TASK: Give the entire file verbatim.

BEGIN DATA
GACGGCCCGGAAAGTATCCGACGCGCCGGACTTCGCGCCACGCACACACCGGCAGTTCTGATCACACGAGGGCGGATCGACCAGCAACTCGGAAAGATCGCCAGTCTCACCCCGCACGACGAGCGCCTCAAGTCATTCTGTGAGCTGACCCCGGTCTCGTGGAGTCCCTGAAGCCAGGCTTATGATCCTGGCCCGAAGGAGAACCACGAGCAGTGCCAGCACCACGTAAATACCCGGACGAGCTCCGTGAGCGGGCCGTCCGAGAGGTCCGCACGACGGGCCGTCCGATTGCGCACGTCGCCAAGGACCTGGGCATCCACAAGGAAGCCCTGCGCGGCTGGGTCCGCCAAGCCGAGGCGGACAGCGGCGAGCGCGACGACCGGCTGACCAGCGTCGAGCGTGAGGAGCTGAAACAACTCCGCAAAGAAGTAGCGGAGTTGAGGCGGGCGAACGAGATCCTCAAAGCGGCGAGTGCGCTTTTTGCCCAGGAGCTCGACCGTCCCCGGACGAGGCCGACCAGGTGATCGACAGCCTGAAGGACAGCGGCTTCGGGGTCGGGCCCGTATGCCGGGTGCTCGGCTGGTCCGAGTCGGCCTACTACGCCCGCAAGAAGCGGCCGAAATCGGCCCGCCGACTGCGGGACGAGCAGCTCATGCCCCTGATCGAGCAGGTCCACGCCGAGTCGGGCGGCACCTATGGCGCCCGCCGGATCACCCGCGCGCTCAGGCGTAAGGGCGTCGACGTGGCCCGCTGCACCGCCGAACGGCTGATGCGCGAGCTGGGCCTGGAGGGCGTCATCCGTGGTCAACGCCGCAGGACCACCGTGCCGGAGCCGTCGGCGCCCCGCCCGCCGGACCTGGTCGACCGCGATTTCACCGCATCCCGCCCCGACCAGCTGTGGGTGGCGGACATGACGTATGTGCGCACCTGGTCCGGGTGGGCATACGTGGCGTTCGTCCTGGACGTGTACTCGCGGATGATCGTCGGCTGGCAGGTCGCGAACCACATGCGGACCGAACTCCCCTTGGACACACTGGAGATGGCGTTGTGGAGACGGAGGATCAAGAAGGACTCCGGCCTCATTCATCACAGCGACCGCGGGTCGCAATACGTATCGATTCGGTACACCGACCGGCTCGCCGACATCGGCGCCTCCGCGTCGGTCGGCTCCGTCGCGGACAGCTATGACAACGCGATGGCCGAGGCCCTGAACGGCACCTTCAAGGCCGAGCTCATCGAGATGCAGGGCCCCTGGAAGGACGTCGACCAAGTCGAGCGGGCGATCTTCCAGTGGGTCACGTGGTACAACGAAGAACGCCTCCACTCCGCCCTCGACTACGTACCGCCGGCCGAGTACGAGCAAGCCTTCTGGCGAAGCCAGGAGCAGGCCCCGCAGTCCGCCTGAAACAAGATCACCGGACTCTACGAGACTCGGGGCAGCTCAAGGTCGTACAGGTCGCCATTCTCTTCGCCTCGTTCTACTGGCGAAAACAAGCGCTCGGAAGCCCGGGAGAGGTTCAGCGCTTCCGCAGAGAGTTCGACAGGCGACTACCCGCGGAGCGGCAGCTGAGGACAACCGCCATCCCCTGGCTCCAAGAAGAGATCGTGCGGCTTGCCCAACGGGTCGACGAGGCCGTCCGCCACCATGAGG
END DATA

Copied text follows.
GACGGCCCGGAAAGTATCCGACGCGCCGGACTTCGCGCCACGCACACACCGGCAGTTCTGATCACACGAGGGCGGATCGACCAGCAACTCGGAAAGATCGCCAGTCTCACCCCGCACGACGAGCGCCTCAAGTCATTCTGTGAGCTGACCCCGGTCTCGTGGAGTCCCTGAAGCCAGGCTTATGATCCTGGCCCGAAGGAGAACCACGAGCAGTGCCAGCACCACGTAAATACCCGGACGAGCTCCGTGAGCGGGCCGTCCGAGAGGTCCGCACGACGGGCCGTCCGATTGCGCACGTCGCCAAGGACCTGGGCATCCACAAGGAAGCCCTGCGCGGCTGGGTCCGCCAAGCCGAGGCGGACAGCGGCGAGCGCGACGACCGGCTGACCAGCGTCGAGCGTGAGGAGCTGAAACAACTCCGCAAAGAAGTAGCGGAGTTGAGGCGGGCGAACGAGATCCTCAAAGCGGCGAGTGCGCTTTTTGCCCAGGAGCTCGACCGTCCCCGGACGAGGCCGACCAGGTGATCGACAGCCTGAAGGACAGCGGCTTCGGGGTCGGGCCCGTATGCCGGGTGCTCGGCTGGTCCGAGTCGGCCTACTACGCCCGCAAGAAGCGGCCGAAATCGGCCCGCCGACTGCGGGACGAGCAGCTCATGCCCCTGATCGAGCAGGTCCACGCCGAGTCGGGCGGCACCTATGGCGCCCGCCGGATCACCCGCGCGCTCAGGCGTAAGGGCGTCGACGTGGCCCGCTGCACCGCCGAACGGCTGATGCGCGAGCTGGGCCTGGAGGGCGTCATCCGTGGTCAACGCCGCAGGACCACCGTGCCGGAGCCGTCGGCGCCCCGCCCGCCGGACCTGGTCGACCGCGATTTCACCGCATCCCGCCCCGACCAGCTGTGGGTGGCGGACATGACGTATGTGCGCACCTGGTCCGGGTGGGCATACGTGGCGTTCGTCCTGGACGTGTACTCGCGGATGATCGTCGGCTGGCAGGTCGCGAACCACATGCGGACCGAACTCCCCTTGGACACACTGGAGATGGCGTTGTGGAGACGGAGGATCAAGAAGGACTCCGGCCTCATTCATCACAGCGACCGCGGGTCGCAATACGTATCGATTCGGTACACCGACCGGCTCGCCGACATCGGCGCCTCCGCGTCGGTCGGCTCCGTCGCGGACAGCTATGACAACGCGATGGCCGAGGCCCTGAACGGCACCTTCAAGGCCGAGCTCATCGAGATGCAGGGCCCCTGGAAGGACGTCGACCAAGTCGAGCGGGCGATCTTCCAGTGGGTCACGTGGTACAACGAAGAACGCCTCCACTCCGCCCTCGACTACGTACCGCCGGCCGAGTACGAGCAAGCCTTCTGGCGAAGCCAGGAGCAGGCCCCGCAGTCCGCCTGAAACAAGATCACCGGACTCTACGAGACTCGGGGCAGCTCAAGGTCGTACAGGTCGCCATTCTCTTCGCCTCGTTCTACTGGCGAAAACAAGCGCTCGGAAGCCCGGGAGAGGTTCAGCGCTTCCGCAGAGAGTTCGACAGGCGACTACCCGCGGAGCGGCAGCTGAGGACAACCGCCATCCCCTGGCTCCAAGAAGAGATCGTGCGGCTTGCCCAACGGGTCGACGAGGCCGTCCGCCACCATGAGG